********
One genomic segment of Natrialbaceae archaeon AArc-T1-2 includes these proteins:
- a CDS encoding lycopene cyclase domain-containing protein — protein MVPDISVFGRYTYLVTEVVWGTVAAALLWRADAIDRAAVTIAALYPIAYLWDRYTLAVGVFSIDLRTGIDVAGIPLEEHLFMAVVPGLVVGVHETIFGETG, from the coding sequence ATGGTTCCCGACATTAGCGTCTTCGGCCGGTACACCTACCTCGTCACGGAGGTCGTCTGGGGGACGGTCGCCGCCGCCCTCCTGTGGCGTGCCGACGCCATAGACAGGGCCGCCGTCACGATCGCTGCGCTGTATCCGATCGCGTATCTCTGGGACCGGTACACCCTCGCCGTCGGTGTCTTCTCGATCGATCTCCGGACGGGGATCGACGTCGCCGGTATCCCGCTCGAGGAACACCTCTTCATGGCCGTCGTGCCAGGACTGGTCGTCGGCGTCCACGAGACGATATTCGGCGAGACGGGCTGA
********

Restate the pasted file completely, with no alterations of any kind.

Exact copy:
One genomic segment of Natrialbaceae archaeon AArc-T1-2 includes these proteins:
- a CDS encoding lycopene cyclase domain-containing protein — protein MVPDISVFGRYTYLVTEVVWGTVAAALLWRADAIDRAAVTIAALYPIAYLWDRYTLAVGVFSIDLRTGIDVAGIPLEEHLFMAVVPGLVVGVHETIFGETG, from the coding sequence ATGGTTCCCGACATTAGCGTCTTCGGCCGGTACACCTACCTCGTCACGGAGGTCGTCTGGGGGACGGTCGCCGCCGCCCTCCTGTGGCGTGCCGACGCCATAGACAGGGCCGCCGTCACGATCGCTGCGCTGTATCCGATCGCGTATCTCTGGGACCGGTACACCCTCGCCGTCGGTGTCTTCTCGATCGATCTCCGGACGGGGATCGACGTCGCCGGTATCCCGCTCGAGGAACACCTCTTCATGGCCGTCGTGCCAGGACTGGTCGTCGGCGTCCACGAGACGATATTCGGCGAGACGGGCTGA